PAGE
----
A previously untapped bank of information resides within the low molecular weight proteomic fraction of blood. Intensive efforts are underway to harness this information so that it can be used for early diagnosis of diseases such as cancer. The physicochemical malleability and high surface areas of nanoparticle surfaces make them ideal candidates for developing biomarker harvesting platforms. Given the variety of engineering strategies afforded through nanoparticle technologies, a significant goal is to tailor nanoparticle surfaces to selectively bind a subset of biomarkers, sequestering them for later study using high sensitivity proteomic tests. To date, applications of nanoparticles have largely focused on imaging systems and drug delivery vectors. As such, biomarker harvesting is an underutilized application of nanoparticle technology and is an area of nanotechnology research that will likely undergo substantial growth.

  19. Harvesting contaminants from liquid

    DOEpatents

    Simpson, John T.; Hunter, Scott R.

    2016-05-31

    Disclosed are examples of apparatuses for evaporative purification of a contaminated liquid. In each example, there is a vessel for storing the contaminated fluid. The vessel includes a surface coated with a layer of superhydrophobic material and the surface is at least partially in contact with the contaminated liquid. The contaminants do not adhere to the surface as the purified liquid evaporates, thus allowing the contaminants to be harvested.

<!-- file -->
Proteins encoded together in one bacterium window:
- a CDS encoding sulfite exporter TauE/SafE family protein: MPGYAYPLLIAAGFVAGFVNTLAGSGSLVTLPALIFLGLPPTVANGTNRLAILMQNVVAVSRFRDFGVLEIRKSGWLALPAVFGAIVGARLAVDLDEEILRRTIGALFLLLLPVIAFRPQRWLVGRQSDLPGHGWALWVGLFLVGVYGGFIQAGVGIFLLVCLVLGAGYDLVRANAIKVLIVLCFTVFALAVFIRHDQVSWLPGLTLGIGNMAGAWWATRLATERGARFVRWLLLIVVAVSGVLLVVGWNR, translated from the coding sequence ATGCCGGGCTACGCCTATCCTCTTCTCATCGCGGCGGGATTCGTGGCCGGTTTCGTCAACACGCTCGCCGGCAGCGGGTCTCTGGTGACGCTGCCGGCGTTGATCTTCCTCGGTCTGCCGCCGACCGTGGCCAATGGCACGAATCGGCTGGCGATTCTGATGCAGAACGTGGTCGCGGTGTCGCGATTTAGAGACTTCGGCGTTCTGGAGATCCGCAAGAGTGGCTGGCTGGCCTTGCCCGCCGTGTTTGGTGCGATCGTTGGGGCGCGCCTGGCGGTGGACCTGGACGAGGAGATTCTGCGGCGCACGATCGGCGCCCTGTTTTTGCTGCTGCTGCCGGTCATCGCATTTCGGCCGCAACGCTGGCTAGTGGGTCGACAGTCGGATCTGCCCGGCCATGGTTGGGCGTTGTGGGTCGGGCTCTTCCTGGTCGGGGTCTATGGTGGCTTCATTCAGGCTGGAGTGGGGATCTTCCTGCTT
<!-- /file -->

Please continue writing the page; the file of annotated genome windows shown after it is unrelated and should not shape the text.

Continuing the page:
20. Piezoelectric Energy Harvesting Solutions

    PubMed Central

    Caliò, Renato; Rongala, Udaya Bhaskar; Camboni, Domenico; Milazzo, Mario; Stefanini, Cesare; de Petris, Gianluca; Oddo, Calogero Maria

    2014-01-01

    This paper reviews the state of the art in piezoelectric energy harvesting. It presents the basics of piezoelectricity and discusses materials choice. The work places emphasis on material operating modes and device configurations, from resonant to non-resonant devices and also to rotational solutions. The reviewed literature is compared based on power density and bandwidth. Lastly, the question of power conversion is addressed by reviewing various circuit solutions. PMID:24618725

  1. An energy harvesting bracelet

    NASA Astrophysics Data System (ADS)

    Wu, Zhiyi; Tang, Jianhong; Zhang, Xin; Yu, Zhicheng

    2017-07-01

    An energy harvesting bracelet (EHB) based on two mutually exclusive circular motion permanent magnetic movers is demonstrated, which is able to capture energy through the natural motions of the wearer's wrist. The EHB can transform the translational motion in any orientation except the axial into the rotational motion of the movers, which passes through four coil transducers and induces significantly large electro-motive forces across the coils. A prototype EHB is shown to produce power that can charge a capacitor with 470 μF 25 V up to more than 0.81 V during at most 132 ms from any single excitations.

  2. Veg-01 Plant Harvest

    NASA Image and Video Library

    2014-06-10

    ISS040-E-009116 (10 June 2014) --- In the International Space Station?s Harmony node, NASA astronaut Steve Swanson, Expedition 40 commander, harvests a crop of red romaine lettuce plants that were grown from seed inside the station?s Veggie facility, a low-cost plant growth chamber that uses a flat-panel light bank for plant growth and crew observation. For the Veg-01 experiment, researchers are testing and validating the Veggie hardware, and the plants will be returned to Earth to determine food safety.